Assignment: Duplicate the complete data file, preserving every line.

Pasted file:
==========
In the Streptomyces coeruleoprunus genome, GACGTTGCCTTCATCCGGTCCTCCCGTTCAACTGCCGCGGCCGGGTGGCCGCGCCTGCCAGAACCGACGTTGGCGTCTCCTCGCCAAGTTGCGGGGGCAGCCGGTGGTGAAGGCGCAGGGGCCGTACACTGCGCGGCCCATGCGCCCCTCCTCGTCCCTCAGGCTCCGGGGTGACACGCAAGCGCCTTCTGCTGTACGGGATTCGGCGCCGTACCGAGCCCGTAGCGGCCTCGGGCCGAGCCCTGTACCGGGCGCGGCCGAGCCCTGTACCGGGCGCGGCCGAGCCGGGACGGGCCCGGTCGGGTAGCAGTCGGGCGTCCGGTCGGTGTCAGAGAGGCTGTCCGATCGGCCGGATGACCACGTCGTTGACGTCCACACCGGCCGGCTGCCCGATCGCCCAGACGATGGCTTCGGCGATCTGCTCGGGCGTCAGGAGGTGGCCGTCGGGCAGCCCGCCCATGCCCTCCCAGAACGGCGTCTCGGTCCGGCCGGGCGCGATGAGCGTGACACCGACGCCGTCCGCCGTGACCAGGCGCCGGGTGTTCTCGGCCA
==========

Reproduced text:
In the Streptomyces coeruleoprunus genome, GACGTTGCCTTCATCCGGTCCTCCCGTTCAACTGCCGCGGCCGGGTGGCCGCGCCTGCCAGAACCGACGTTGGCGTCTCCTCGCCAAGTTGCGGGGGCAGCCGGTGGTGAAGGCGCAGGGGCCGTACACTGCGCGGCCCATGCGCCCCTCCTCGTCCCTCAGGCTCCGGGGTGACACGCAAGCGCCTTCTGCTGTACGGGATTCGGCGCCGTACCGAGCCCGTAGCGGCCTCGGGCCGAGCCCTGTACCGGGCGCGGCCGAGCCCTGTACCGGGCGCGGCCGAGCCGGGACGGGCCCGGTCGGGTAGCAGTCGGGCGTCCGGTCGGTGTCAGAGAGGCTGTCCGATCGGCCGGATGACCACGTCGTTGACGTCCACACCGGCCGGCTGCCCGATCGCCCAGACGATGGCTTCGGCGATCTGCTCGGGCGTCAGGAGGTGGCCGTCGGGCAGCCCGCCCATGCCCTCCCAGAACGGCGTCTCGGTCCGGCCGGGCGCGATGAGCGTGACACCGACGCCGTCCGCCGTGACCAGGCGCCGGGTGTTCTCGGCCA